The .300 Savage is an entirely different thing, in fact the early experimental cartridge leading up to .308=7.62x51 WAS a .300 Savage. Case volume is a little smaller, max pressures for Savage 99 lever action were lower. That might be a good place to start.

Better yet, don't do experimental handloading with scrap powder in a gun you consider weak.

Carlos
August 28, 2003, 01:00 AM
Jim I'm talking about 150 gr bullet weights, different charges, basically, a different world. I'm going to do a "gut load."

Through all the compilation of all the internet queries done today, I have a load, I'm going to feel comfortable to shoot.

I'll do a range report, by the end of the Holiday Weekend.

Remember this ain't your average 308 load. This is a load created for a Spanish FR8, the CETME trainer.

Thanks again for all your kind and prompt responses.

Carlos
August 31, 2003, 02:52 PM
Well, I went out with three different configs - 35 grain, 38 and 44 grain powder charges.

In my opinion the 35 grain felt and shot the best; i.e., 3 out of 5 clays at 85 yards, standing up. I'm pretty happy with this, and will chrono the round next week at the bench at 100 yards. The others shot OK, but I liked the 35 grain the best.

With this config, I'll get 800 rounds out of the 4 lbs of powder. Thanks for your responses.

David Wile
September 1, 2003, 11:15 AM
Hey Carlos,

I was glad when I read your last post and found you getting your loads down. To me, you started out getting all wrapped around the axle from starting at the wrong place.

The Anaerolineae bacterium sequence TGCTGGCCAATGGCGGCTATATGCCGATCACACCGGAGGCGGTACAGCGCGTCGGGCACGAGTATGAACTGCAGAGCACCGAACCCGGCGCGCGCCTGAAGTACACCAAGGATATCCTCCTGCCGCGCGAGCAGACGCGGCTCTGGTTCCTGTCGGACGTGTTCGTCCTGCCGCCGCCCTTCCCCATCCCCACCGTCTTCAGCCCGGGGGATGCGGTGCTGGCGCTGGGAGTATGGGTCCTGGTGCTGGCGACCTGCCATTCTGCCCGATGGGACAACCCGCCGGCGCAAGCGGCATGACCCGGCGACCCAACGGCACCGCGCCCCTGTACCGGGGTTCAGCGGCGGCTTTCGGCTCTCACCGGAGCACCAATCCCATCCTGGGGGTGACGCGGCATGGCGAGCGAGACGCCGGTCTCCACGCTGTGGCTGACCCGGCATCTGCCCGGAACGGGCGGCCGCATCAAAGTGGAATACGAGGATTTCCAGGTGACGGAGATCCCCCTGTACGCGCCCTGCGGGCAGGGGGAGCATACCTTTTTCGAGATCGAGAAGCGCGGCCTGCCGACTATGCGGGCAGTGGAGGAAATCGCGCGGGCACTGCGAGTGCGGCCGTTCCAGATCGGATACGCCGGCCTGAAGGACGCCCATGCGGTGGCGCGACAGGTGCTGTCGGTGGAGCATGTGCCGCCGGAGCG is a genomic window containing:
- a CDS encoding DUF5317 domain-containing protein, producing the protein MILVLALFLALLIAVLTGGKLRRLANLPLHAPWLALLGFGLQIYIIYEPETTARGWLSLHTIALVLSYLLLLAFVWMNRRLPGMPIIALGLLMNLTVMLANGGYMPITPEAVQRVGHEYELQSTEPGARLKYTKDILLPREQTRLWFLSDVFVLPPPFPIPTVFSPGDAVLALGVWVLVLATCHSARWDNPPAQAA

In the beginning, you were talking about loading your rounds at the upper end of the loading spectrum without any mention of working up to these loads. You were concerned about the specific speed and pressure of the loads. Instead of worrying about speed and pressure of high end loads, start loading at, or, better yet, lower than starting loads, and then work up from there until you find what you want. Along the way up the loading spectrum, you will look for signs of pressure when they begin rather than when they are already too excessive. Chances are, you will find a satisfactorily accurate load long before you are at some bone crushing load that beats the heck out of you and your rifle.

Remember, there is no law of reloading that says you have to shoot the hottest fire breathing loads to be a real man. Actually there is an old reloading standard that says you should start low and work your way up, and that is the best practice.

WC-846 is a great powder and a great value today. In addition to 308 and 243 use, I also use it in my Marlin 1895 Cowboy 45-70. Having said that, I am not suggesting that it is good for everything you own. However, it is a fairly flexible powder that you might try in a variety of calibers and find it works well in some of them.

WC-846 is often equated with BL-C(2) and H380 in burn rate, but you can also consider published data for Win 748 and IMR 4064 powders if you start out low and work your way up.